The Park Levy – And Other Lessons

Working to get that park levy passed is a good reminder our political system works - and that we have a voice.

Working to get that park levy passed is a good reminder our political system works – and that we have a voice.

I stood about 100 feet away from the doors of the voting building as instructed.  I had taken the day off and was clutching my literature, wearing my logoed badge and holding a sign that was of proper size.  I was dressed for the chilly autumn air and had a thermos of coffee at my side.  It was 6 a.m.  I had been given a sheet of “do’s and don’ts” and had no intention of violating the trust that had been given to me to represent my company and our Issue 80 levy request.

An outside agency had run the campaign and they were very thorough.  They made sure to make contact with us through home phone numbers, home computer addresses and on evenings and weekends.  This was all intended to insure that we maintained a transparent distance from the campaign during business hours.  I can honestly say people were absolutely diligent in that task.

During my campaigning watch at the polls, I was visited by other volunteers who had also taken a day off.  They brought additional literature and made sure those of us standing post had everything we needed.  Our company is big, has a lot of departments, a lot of specialties and a lot of financial responsibility.  We also have been given a lot of trust to spend taxpayer money responsibly. Our 10-year levy had expired and we were seeking a replacement for that and additional dollars to run a number of lakefront properties we had absorbed in the previous several months. Public opinion polls let us know that our efforts were appreciated and we were doing what the people wanted us to do. Our intentions were to do what the public indicated they wanted us to do.  We explained that in the press, in our campaign speeches and in every piece of literature that accompanied our outreach efforts.  It has always been the pledge of this company to spend the taxpayer’s money as if it is our own.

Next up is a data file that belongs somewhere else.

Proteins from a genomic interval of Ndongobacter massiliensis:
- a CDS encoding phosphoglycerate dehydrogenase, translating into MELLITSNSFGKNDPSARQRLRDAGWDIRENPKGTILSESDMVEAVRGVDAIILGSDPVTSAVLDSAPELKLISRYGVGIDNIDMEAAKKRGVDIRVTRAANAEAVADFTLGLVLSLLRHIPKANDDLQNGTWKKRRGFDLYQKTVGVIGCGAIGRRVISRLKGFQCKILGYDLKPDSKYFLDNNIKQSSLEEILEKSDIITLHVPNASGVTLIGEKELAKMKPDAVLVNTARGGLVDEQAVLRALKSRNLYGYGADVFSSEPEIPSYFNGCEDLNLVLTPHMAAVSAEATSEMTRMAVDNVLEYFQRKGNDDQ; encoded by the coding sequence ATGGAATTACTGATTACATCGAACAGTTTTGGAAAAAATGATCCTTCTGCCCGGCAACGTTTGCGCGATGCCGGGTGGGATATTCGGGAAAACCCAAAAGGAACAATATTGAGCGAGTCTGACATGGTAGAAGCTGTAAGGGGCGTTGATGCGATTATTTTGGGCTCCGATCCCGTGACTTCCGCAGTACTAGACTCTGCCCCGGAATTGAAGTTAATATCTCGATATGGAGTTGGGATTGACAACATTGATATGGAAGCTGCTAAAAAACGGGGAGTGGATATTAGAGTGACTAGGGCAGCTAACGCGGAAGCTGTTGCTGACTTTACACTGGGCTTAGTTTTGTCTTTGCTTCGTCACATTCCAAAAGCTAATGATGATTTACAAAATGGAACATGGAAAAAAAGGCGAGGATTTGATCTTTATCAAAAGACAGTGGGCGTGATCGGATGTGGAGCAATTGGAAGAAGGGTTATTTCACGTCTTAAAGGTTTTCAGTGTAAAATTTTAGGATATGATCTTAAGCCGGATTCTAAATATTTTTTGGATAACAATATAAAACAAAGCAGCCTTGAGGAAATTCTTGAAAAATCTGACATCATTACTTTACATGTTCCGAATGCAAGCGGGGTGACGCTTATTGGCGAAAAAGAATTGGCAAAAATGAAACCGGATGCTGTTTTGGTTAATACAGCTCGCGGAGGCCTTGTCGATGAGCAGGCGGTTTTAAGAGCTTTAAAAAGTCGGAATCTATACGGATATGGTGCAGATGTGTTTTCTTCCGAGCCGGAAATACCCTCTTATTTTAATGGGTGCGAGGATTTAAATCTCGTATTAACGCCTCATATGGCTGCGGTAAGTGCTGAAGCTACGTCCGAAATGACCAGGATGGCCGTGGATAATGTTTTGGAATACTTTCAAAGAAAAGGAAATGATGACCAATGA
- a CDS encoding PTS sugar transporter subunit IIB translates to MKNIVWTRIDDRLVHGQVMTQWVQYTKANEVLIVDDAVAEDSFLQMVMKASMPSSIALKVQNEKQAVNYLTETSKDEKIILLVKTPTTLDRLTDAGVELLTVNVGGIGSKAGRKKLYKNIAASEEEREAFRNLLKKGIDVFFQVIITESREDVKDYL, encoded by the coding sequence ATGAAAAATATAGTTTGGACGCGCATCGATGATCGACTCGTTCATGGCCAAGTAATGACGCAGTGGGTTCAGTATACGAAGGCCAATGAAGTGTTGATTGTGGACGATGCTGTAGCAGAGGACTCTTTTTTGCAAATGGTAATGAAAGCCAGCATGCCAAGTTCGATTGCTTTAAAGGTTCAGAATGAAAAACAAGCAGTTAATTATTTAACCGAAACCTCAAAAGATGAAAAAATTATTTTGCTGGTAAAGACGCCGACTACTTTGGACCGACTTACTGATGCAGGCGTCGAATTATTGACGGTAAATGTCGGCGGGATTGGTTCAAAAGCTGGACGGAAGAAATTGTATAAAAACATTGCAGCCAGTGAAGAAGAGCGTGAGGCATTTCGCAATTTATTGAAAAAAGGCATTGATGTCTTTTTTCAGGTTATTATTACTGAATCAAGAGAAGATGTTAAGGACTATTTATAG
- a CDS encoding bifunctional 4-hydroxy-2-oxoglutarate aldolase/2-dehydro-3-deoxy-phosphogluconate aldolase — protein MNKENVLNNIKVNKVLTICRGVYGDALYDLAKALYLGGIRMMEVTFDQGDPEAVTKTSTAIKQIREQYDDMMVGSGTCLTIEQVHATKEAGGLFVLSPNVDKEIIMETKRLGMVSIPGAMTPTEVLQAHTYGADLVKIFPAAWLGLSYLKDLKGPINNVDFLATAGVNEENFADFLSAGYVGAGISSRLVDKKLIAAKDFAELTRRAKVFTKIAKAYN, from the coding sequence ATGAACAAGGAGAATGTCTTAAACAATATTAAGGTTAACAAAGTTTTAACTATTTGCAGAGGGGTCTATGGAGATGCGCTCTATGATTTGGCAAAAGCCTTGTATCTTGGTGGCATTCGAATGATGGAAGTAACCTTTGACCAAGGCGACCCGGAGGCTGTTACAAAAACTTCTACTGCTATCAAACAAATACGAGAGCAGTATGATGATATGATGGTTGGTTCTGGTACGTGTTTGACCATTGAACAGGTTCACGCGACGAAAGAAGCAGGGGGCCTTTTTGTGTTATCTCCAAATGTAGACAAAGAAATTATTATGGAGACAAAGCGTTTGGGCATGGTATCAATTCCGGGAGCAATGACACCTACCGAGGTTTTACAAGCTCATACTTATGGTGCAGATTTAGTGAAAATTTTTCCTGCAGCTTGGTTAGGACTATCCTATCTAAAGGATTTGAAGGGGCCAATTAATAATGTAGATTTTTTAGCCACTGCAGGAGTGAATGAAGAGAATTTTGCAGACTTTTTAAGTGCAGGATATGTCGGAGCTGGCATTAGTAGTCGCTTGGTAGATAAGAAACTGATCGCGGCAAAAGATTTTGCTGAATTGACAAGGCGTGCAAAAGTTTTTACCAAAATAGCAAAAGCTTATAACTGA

Without the public trust – there can be no real accomplishments in this arena.

This company is a result of a cry from the public that emerged almost 100 years ago when people saw the natural lands succumbing to the urban sprawl and development at an alarming rate. They passed legislation to insure the natural beauty of these reserves would be maintained forever. There is no way that mandate could be translated into an agenda that merely served the personal interests of any one of the employees, board members, etc.  We serve at the pleasure of those that keep us here. We supplement some of that support with fees from services like golf, zoo visitation, reserved-room events, etc. but without the taxpayer dollar, we would not survive. We are ever-conscious of that.

Our levy passed by a 70 – 30% margin. We are honored to get such an indication of trust. It will remain the driving force of each and every day going forward.

This past week, past month, past year, past decade we have turned a wary eye to Capitol Hill; another place that is supported by the taxpayers and the sweat of the brow of respect-deserving Americans.  But I am seeing those that work for our dollars up on that hill seem to have forgotten who they are serving, who they work for, what their real job should be. And I mean they didn’t just forget – they seem to have totally abandoned the core principles that brought them into a life of public service in the first place; democrats and republicans alike.

See I have to believe when someone becomes a public servant there is a part of them that reaches deep inside and decides, “I can make a difference. I want to do some good simply for the pleasure of doing right, serving my fellow man and doing the right thing.”

I look at them today and ask, “How did things get so out of hand?”

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